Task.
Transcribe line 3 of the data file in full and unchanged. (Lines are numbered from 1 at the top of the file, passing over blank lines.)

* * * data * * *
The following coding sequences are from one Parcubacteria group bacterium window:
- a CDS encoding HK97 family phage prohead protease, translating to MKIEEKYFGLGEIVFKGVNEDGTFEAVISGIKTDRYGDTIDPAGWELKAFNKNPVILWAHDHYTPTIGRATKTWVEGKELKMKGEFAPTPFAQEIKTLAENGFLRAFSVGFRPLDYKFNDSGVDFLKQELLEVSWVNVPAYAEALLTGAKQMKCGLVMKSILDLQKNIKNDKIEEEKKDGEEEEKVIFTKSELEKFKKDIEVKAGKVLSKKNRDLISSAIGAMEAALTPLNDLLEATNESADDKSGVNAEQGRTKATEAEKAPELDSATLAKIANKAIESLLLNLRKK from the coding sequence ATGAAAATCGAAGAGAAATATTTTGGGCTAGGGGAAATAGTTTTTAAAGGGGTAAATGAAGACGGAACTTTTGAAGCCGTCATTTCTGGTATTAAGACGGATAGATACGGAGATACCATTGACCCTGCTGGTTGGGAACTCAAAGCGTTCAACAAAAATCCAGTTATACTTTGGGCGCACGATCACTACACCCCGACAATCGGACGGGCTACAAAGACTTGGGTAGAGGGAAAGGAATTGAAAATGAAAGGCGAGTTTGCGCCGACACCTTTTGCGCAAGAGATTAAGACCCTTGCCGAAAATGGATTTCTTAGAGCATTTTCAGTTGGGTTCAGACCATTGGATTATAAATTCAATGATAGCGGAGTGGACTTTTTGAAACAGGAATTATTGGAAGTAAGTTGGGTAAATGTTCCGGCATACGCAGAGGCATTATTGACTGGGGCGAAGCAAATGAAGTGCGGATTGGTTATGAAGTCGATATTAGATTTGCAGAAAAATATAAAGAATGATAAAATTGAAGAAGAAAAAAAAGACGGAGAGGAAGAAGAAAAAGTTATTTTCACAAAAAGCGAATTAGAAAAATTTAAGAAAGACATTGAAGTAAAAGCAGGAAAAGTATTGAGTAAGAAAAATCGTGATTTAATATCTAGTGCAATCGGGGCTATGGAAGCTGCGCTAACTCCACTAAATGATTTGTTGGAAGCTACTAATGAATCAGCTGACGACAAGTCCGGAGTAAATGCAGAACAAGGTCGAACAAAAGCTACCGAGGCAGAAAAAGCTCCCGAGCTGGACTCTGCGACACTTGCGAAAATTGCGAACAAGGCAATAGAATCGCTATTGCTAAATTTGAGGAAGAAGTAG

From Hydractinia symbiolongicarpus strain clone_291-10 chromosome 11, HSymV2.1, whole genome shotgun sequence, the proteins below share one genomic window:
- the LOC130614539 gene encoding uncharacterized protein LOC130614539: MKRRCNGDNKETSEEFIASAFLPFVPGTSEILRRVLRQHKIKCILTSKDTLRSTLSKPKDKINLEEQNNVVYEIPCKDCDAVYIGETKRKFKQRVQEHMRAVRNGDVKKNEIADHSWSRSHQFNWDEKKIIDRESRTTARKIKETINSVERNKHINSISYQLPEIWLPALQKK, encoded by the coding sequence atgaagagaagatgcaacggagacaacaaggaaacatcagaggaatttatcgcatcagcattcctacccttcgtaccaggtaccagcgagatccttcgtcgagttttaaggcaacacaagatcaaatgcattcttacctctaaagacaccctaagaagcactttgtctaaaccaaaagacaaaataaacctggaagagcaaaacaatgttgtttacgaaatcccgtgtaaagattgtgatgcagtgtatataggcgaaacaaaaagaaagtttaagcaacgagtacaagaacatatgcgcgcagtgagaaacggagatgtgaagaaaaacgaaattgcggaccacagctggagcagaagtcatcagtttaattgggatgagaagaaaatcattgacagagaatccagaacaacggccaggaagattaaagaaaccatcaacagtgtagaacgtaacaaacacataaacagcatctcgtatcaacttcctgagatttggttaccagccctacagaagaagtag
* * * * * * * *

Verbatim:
From Hydractinia symbiolongicarpus strain clone_291-10 chromosome 11, HSymV2.1, whole genome shotgun sequence, the proteins below share one genomic window: